Some people think gray squirrels are a problem because they eat seed meant for birds, and in some cases eat the feeders, too. A recent study in Great Britain shows that it’s much worse than that.
In the study, two woodland plots were used, both attractive to nesting woodland birds. Squirrels as well as birds populated one plot. Squirrels had been removed from the other plot. (How did they do that?)
Woodland birds had greater breeding success in the plot without squirrels. Squirrels are known to eat bird eggs.
The study report said that deer are a problem as well. They eat vegetation that provides cover for birds that nest on or near the ground.
And then there are the non-native earthworms we have in Minnesota (not mentioned in the British report). Most of the earthworms you see here are introduced species. They create problems by eating the leaves that fall to the forest floor. With luck you can actually watch leaves being pulled underground by the worms. It’s sort of spooky, no cause in sight, the leaf quietly disappearing into a tiny hole.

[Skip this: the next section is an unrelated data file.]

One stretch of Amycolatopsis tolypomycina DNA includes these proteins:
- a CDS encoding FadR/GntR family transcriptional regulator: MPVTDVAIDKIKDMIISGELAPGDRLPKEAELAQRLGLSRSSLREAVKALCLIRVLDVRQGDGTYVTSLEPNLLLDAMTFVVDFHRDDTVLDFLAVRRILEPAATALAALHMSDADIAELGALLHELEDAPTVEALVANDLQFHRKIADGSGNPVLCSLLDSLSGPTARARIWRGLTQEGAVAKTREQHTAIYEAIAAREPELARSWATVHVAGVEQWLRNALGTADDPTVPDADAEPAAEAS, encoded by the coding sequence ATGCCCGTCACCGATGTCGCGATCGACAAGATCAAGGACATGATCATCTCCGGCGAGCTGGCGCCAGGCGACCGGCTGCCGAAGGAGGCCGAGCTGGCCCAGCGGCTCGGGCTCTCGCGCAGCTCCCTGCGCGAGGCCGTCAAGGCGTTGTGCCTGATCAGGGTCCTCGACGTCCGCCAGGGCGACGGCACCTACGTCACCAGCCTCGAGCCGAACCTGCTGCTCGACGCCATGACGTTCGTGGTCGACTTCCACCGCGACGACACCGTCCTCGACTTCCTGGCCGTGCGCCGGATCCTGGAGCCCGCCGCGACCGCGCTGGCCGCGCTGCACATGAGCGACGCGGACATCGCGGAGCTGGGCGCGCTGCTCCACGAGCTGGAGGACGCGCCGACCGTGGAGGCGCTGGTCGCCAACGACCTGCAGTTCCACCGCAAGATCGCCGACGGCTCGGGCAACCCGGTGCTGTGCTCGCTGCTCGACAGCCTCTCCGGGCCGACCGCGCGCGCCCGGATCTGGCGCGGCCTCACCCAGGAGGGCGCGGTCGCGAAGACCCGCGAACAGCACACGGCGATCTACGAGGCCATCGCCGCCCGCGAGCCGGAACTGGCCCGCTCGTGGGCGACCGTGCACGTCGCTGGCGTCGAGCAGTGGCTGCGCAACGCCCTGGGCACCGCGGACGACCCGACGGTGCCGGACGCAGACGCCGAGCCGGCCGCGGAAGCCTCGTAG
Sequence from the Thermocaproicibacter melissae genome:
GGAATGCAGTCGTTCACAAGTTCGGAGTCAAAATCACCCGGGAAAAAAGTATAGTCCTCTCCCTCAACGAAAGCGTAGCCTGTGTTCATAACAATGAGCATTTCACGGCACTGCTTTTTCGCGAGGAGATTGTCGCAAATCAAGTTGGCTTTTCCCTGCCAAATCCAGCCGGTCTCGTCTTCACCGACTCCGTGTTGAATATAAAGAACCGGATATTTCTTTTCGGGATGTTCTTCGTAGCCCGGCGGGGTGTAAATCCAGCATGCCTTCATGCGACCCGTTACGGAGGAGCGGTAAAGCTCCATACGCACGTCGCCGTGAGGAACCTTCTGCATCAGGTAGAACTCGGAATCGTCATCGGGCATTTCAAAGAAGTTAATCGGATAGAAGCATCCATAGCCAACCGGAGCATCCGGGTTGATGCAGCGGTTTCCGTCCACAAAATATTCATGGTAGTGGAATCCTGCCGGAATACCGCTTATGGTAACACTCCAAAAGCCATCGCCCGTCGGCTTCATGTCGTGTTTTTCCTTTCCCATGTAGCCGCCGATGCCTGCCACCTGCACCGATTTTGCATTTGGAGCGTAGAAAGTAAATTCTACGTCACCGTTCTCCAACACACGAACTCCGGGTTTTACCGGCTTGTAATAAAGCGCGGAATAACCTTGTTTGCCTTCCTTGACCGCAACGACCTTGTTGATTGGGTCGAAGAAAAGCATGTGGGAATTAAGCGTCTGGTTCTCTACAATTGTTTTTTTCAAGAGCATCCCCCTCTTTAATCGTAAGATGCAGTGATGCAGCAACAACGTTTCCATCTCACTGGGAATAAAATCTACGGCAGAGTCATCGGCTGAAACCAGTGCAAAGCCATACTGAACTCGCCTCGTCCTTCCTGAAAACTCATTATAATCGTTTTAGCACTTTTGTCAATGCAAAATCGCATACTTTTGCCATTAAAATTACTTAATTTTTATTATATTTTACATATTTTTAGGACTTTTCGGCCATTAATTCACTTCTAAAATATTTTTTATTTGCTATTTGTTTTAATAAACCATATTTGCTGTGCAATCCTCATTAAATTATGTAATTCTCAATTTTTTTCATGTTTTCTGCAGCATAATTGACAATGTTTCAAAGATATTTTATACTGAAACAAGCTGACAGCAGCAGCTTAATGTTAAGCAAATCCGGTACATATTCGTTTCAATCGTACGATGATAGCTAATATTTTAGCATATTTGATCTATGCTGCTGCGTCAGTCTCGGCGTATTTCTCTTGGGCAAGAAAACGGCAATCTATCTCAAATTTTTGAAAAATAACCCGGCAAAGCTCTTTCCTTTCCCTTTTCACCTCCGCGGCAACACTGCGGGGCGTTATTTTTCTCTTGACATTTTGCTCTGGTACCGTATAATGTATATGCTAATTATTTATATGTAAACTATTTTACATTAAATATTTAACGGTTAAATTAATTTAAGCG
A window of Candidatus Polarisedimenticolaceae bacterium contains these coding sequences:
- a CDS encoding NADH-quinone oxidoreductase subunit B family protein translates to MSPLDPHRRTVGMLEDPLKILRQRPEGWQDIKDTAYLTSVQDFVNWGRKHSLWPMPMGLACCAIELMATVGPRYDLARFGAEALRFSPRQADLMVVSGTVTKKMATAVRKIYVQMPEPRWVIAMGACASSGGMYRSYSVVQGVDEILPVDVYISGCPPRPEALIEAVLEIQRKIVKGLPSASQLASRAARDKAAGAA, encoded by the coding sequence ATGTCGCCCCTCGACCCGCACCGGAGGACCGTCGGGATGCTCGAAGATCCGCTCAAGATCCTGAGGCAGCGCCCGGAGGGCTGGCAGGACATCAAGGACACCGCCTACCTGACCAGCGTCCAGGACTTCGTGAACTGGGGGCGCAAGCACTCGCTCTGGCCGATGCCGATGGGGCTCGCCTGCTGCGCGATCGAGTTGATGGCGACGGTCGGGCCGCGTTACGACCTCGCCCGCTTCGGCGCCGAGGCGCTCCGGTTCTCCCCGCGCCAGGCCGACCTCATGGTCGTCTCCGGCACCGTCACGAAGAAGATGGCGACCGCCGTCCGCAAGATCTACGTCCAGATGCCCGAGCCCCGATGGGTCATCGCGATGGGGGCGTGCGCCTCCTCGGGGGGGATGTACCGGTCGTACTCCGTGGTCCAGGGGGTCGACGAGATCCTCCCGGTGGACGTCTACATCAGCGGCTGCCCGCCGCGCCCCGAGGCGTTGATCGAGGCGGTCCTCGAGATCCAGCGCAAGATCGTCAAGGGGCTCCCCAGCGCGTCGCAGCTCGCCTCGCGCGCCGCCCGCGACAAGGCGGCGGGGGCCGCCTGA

The nutrients the leaves contain are important to the health of the forest. If you haven’t heard of this before, keep an eye on the ground when walking in woods. See if the forest floor is covered with duff or looks freshly raked. It should not look raked.